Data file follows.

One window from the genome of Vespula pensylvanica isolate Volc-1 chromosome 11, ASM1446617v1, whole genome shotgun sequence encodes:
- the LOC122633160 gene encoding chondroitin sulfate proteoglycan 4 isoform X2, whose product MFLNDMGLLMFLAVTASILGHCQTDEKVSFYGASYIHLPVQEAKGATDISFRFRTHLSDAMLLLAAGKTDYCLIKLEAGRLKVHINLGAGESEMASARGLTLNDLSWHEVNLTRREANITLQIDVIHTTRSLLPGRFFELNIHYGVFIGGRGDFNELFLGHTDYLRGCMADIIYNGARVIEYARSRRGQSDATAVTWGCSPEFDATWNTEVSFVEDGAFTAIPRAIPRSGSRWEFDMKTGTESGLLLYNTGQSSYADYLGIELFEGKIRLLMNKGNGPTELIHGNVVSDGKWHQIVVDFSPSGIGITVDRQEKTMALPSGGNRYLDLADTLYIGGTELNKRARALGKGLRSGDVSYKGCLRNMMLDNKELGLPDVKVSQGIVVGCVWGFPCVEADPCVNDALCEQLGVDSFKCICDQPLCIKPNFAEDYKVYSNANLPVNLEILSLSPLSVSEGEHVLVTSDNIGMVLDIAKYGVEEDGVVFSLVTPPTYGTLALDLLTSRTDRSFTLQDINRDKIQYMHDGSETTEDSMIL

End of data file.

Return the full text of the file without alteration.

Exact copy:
One window from the genome of Vespula pensylvanica isolate Volc-1 chromosome 11, ASM1446617v1, whole genome shotgun sequence encodes:
- the LOC122633160 gene encoding chondroitin sulfate proteoglycan 4 isoform X2, whose product MFLNDMGLLMFLAVTASILGHCQTDEKVSFYGASYIHLPVQEAKGATDISFRFRTHLSDAMLLLAAGKTDYCLIKLEAGRLKVHINLGAGESEMASARGLTLNDLSWHEVNLTRREANITLQIDVIHTTRSLLPGRFFELNIHYGVFIGGRGDFNELFLGHTDYLRGCMADIIYNGARVIEYARSRRGQSDATAVTWGCSPEFDATWNTEVSFVEDGAFTAIPRAIPRSGSRWEFDMKTGTESGLLLYNTGQSSYADYLGIELFEGKIRLLMNKGNGPTELIHGNVVSDGKWHQIVVDFSPSGIGITVDRQEKTMALPSGGNRYLDLADTLYIGGTELNKRARALGKGLRSGDVSYKGCLRNMMLDNKELGLPDVKVSQGIVVGCVWGFPCVEADPCVNDALCEQLGVDSFKCICDQPLCIKPNFAEDYKVYSNANLPVNLEILSLSPLSVSEGEHVLVTSDNIGMVLDIAKYGVEEDGVVFSLVTPPTYGTLALDLLTSRTDRSFTLQDINRDKIQYMHDGSETTEDSMIL